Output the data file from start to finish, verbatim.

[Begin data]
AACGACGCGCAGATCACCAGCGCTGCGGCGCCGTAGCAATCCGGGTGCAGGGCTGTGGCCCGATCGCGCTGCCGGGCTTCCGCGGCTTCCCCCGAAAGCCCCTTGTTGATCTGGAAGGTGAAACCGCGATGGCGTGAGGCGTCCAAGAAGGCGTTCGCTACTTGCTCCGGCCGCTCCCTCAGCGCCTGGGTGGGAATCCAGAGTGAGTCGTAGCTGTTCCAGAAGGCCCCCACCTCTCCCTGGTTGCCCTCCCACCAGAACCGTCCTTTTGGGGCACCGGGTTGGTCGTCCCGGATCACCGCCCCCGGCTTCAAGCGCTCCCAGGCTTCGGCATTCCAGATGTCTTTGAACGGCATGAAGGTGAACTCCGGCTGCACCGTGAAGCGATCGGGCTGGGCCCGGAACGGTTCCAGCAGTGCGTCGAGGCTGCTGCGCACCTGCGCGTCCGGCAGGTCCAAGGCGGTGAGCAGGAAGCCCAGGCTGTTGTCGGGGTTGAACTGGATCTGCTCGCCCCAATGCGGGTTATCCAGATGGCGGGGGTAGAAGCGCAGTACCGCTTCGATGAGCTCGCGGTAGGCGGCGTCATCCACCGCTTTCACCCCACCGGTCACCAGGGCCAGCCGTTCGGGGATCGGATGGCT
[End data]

AACGACGCGCAGATCACCAGCGCTGCGGCGCCGTAGCAATCCGGGTGCAGGGCTGTGGCCCGATCGCGCTGCCGGGCTTCCGCGGCTTCCCCCGAAAGCCCCTTGTTGATCTGGAAGGTGAAACCGCGATGGCGTGAGGCGTCCAAGAAGGCGTTCGCTACTTGCTCCGGCCGCTCCCTCAGCGCCTGGGTGGGAATCCAGAGTGAGTCGTAGCTGTTCCAGAAGGCCCCCACCTCTCCCTGGTTGCCCTCCCACCAGAACCGTCCTTTTGGGGCACCGGGTTGGTCGTCCCGGATCACCGCCCCCGGCTTCAAGCGCTCCCAGGCTTCGGCATTCCAGATGTCTTTGAACGGCATGAAGGTGAACTCCGGCTGCACCGTGAAGCGATCGGGCTGGGCCCGGAACGGTTCCAGCAGTGCGTCGAGGCTGCTGCGCACCTGCGCGTCCGGCAGGTCCAAGGCGGTGAGCAGGAAGCCCAGGCTGTTGTCGGGGTTGAACTGGATCTGCTCGCCCCAATGCGGGTTATCCAGATGGCGGGGGTAGAAGCGCAGTACCGCTTCGATGAGCTCGCGGTAGGCGGCGTCATCCACCGCTTTCACCCCACCGGTCACCAGGGCCAGCCGTTCGGGGATCGGATGGCT